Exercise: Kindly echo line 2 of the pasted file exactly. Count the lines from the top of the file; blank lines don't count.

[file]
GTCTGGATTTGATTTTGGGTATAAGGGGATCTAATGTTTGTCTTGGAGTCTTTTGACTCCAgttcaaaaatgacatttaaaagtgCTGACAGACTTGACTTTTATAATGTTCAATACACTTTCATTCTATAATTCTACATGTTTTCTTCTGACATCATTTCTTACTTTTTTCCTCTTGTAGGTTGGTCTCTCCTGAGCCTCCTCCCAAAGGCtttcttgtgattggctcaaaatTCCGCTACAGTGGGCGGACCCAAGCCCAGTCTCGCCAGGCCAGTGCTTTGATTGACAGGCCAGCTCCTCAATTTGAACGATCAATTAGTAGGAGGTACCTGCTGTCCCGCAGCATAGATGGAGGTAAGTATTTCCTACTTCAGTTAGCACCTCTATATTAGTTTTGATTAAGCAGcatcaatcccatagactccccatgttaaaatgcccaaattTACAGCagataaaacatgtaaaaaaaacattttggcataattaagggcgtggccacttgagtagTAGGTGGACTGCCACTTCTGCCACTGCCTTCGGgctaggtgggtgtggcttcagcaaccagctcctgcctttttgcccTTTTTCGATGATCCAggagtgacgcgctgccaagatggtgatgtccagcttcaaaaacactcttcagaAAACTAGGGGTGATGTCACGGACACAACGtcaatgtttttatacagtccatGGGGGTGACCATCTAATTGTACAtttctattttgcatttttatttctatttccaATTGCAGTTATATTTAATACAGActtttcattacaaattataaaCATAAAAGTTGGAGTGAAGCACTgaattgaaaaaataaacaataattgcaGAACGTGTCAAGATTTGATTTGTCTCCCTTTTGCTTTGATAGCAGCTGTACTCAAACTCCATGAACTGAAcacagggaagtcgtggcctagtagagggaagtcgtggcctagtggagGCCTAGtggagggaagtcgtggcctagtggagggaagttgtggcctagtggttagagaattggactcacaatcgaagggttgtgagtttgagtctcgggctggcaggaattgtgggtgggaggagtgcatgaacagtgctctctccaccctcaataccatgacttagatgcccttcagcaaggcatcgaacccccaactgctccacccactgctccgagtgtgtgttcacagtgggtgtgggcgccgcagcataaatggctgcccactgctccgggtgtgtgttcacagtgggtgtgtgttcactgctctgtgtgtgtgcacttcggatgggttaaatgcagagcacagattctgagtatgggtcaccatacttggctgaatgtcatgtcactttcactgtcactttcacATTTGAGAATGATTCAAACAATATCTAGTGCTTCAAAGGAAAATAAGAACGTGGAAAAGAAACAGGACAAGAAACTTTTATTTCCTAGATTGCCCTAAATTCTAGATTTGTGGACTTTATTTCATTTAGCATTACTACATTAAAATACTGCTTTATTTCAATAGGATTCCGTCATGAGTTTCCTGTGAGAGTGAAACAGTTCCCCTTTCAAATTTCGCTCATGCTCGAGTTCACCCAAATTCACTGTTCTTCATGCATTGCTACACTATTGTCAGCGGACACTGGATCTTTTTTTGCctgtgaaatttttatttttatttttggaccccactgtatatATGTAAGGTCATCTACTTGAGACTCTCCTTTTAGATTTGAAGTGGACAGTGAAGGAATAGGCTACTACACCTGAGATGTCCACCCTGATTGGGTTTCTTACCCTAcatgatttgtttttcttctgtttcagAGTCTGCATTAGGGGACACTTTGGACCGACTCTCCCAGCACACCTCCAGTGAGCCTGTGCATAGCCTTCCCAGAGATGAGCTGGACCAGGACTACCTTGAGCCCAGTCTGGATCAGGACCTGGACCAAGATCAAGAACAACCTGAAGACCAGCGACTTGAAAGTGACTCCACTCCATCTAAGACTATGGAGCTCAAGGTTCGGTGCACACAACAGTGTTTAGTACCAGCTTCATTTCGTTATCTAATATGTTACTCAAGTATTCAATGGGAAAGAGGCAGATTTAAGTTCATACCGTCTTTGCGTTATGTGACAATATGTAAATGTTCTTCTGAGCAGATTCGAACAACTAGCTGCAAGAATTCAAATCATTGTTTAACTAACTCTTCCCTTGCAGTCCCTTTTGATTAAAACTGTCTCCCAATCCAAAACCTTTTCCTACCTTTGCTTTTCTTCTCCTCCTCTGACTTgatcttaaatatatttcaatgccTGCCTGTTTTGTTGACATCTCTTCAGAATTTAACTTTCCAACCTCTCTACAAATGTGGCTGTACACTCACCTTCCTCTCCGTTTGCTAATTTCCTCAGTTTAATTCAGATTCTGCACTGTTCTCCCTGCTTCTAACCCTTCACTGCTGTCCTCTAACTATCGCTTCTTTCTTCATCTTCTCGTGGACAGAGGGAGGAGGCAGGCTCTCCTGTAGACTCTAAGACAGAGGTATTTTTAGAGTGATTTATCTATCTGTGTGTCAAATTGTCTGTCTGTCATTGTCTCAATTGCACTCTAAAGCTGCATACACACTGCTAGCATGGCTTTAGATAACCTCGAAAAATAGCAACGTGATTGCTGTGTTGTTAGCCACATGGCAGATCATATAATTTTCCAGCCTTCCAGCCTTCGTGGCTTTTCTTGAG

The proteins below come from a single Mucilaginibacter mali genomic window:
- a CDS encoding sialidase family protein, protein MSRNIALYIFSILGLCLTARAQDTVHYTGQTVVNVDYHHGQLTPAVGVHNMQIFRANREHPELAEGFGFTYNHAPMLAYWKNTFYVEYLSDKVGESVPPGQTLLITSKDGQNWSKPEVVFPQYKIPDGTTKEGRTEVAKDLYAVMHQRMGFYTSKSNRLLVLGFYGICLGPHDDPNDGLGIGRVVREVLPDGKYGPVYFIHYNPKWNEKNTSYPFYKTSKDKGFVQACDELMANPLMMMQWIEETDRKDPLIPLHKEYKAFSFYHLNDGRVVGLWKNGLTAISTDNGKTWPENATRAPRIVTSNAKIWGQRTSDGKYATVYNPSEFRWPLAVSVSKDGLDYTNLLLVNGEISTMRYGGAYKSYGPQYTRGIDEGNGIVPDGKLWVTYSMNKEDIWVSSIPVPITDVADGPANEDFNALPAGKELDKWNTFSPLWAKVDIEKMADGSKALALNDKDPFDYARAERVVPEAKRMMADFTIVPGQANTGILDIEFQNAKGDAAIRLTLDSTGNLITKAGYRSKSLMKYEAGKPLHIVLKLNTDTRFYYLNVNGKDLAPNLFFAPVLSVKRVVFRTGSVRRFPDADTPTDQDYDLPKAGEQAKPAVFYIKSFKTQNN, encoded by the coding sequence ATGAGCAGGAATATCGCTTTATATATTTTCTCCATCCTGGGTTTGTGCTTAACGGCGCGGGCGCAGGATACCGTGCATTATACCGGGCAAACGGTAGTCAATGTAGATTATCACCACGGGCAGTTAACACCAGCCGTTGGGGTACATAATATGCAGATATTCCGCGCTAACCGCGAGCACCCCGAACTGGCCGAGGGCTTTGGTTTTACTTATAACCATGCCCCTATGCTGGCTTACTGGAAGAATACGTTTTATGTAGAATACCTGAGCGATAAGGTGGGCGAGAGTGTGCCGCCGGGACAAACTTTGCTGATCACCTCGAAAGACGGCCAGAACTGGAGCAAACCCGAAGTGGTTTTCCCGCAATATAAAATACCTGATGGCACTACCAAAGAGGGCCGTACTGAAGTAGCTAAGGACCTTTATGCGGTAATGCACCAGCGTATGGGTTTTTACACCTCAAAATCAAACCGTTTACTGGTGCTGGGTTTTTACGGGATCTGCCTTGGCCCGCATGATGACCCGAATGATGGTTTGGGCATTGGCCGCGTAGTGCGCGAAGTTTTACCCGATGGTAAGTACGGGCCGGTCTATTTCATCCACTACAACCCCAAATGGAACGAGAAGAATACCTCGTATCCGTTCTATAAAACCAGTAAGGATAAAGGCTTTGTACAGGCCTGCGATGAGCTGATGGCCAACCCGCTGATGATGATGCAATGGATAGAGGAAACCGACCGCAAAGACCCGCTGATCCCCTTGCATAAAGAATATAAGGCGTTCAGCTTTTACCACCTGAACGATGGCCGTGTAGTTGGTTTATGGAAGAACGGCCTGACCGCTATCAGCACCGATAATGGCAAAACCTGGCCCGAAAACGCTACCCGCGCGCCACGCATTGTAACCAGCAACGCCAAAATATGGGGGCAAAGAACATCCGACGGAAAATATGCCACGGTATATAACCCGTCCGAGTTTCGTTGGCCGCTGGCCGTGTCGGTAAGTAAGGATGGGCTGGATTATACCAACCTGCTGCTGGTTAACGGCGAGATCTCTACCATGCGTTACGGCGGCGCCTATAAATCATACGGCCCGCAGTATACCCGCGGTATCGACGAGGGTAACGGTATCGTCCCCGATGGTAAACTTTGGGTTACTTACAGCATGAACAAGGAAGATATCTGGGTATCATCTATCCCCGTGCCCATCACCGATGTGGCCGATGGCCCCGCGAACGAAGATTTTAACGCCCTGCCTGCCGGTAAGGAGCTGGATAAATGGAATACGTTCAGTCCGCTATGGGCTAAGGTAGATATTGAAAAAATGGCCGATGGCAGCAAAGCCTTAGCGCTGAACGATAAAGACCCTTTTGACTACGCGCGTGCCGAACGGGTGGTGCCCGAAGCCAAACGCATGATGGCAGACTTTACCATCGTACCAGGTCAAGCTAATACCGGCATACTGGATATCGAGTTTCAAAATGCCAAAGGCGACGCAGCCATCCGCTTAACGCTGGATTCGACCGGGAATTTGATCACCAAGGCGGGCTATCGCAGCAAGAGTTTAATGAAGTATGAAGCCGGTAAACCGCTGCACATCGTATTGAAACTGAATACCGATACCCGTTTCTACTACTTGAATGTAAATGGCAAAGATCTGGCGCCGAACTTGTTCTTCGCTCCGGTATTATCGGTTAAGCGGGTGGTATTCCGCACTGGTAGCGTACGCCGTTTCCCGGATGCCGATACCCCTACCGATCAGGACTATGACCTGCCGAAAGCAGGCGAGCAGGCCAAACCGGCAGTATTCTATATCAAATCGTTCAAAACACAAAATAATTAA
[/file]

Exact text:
The proteins below come from a single Mucilaginibacter mali genomic window: